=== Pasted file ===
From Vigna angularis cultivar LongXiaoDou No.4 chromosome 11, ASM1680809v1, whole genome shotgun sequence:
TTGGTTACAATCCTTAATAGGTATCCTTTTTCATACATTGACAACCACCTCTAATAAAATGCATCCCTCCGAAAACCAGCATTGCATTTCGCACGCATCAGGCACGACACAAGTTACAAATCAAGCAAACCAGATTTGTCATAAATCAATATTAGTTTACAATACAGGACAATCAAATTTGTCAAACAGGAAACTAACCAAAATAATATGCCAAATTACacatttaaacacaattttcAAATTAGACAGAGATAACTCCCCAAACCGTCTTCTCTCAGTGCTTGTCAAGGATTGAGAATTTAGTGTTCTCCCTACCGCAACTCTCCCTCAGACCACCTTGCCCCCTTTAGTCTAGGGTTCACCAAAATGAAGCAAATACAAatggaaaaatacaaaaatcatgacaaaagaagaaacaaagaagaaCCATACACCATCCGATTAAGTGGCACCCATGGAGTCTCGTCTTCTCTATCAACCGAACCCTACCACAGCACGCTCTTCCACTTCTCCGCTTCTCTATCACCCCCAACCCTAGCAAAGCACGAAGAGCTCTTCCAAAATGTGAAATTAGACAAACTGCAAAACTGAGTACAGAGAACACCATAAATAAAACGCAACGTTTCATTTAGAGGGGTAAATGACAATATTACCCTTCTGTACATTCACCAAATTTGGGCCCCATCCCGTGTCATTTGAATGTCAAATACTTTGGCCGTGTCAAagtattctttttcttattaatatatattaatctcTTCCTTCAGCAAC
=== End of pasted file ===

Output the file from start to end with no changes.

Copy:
From Vigna angularis cultivar LongXiaoDou No.4 chromosome 11, ASM1680809v1, whole genome shotgun sequence:
TTGGTTACAATCCTTAATAGGTATCCTTTTTCATACATTGACAACCACCTCTAATAAAATGCATCCCTCCGAAAACCAGCATTGCATTTCGCACGCATCAGGCACGACACAAGTTACAAATCAAGCAAACCAGATTTGTCATAAATCAATATTAGTTTACAATACAGGACAATCAAATTTGTCAAACAGGAAACTAACCAAAATAATATGCCAAATTACacatttaaacacaattttcAAATTAGACAGAGATAACTCCCCAAACCGTCTTCTCTCAGTGCTTGTCAAGGATTGAGAATTTAGTGTTCTCCCTACCGCAACTCTCCCTCAGACCACCTTGCCCCCTTTAGTCTAGGGTTCACCAAAATGAAGCAAATACAAatggaaaaatacaaaaatcatgacaaaagaagaaacaaagaagaaCCATACACCATCCGATTAAGTGGCACCCATGGAGTCTCGTCTTCTCTATCAACCGAACCCTACCACAGCACGCTCTTCCACTTCTCCGCTTCTCTATCACCCCCAACCCTAGCAAAGCACGAAGAGCTCTTCCAAAATGTGAAATTAGACAAACTGCAAAACTGAGTACAGAGAACACCATAAATAAAACGCAACGTTTCATTTAGAGGGGTAAATGACAATATTACCCTTCTGTACATTCACCAAATTTGGGCCCCATCCCGTGTCATTTGAATGTCAAATACTTTGGCCGTGTCAAagtattctttttcttattaatatatattaatctcTTCCTTCAGCAAC